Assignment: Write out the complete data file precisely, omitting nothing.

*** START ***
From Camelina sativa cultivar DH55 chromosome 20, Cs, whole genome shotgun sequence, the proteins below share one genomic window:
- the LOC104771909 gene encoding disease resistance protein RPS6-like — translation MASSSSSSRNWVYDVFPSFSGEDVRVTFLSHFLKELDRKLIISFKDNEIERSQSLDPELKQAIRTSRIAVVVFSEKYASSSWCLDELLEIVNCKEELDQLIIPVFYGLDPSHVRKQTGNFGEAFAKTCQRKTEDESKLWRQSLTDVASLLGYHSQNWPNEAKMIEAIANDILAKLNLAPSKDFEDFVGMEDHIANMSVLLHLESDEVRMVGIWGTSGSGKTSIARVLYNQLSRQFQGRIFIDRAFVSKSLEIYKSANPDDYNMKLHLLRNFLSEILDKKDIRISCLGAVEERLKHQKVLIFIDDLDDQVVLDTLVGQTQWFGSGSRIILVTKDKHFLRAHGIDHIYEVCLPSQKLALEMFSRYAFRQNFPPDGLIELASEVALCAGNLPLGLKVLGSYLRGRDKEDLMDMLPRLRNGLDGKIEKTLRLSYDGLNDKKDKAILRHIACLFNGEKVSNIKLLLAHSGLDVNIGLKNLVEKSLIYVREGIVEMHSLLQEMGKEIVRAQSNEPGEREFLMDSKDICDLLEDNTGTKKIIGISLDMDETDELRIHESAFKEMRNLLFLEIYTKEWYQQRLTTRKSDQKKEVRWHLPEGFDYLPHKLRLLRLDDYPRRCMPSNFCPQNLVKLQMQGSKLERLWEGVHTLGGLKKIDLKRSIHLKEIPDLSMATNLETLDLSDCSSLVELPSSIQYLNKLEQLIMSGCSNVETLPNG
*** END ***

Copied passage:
From Camelina sativa cultivar DH55 chromosome 20, Cs, whole genome shotgun sequence, the proteins below share one genomic window:
- the LOC104771909 gene encoding disease resistance protein RPS6-like — translation MASSSSSSRNWVYDVFPSFSGEDVRVTFLSHFLKELDRKLIISFKDNEIERSQSLDPELKQAIRTSRIAVVVFSEKYASSSWCLDELLEIVNCKEELDQLIIPVFYGLDPSHVRKQTGNFGEAFAKTCQRKTEDESKLWRQSLTDVASLLGYHSQNWPNEAKMIEAIANDILAKLNLAPSKDFEDFVGMEDHIANMSVLLHLESDEVRMVGIWGTSGSGKTSIARVLYNQLSRQFQGRIFIDRAFVSKSLEIYKSANPDDYNMKLHLLRNFLSEILDKKDIRISCLGAVEERLKHQKVLIFIDDLDDQVVLDTLVGQTQWFGSGSRIILVTKDKHFLRAHGIDHIYEVCLPSQKLALEMFSRYAFRQNFPPDGLIELASEVALCAGNLPLGLKVLGSYLRGRDKEDLMDMLPRLRNGLDGKIEKTLRLSYDGLNDKKDKAILRHIACLFNGEKVSNIKLLLAHSGLDVNIGLKNLVEKSLIYVREGIVEMHSLLQEMGKEIVRAQSNEPGEREFLMDSKDICDLLEDNTGTKKIIGISLDMDETDELRIHESAFKEMRNLLFLEIYTKEWYQQRLTTRKSDQKKEVRWHLPEGFDYLPHKLRLLRLDDYPRRCMPSNFCPQNLVKLQMQGSKLERLWEGVHTLGGLKKIDLKRSIHLKEIPDLSMATNLETLDLSDCSSLVELPSSIQYLNKLEQLIMSGCSNVETLPNG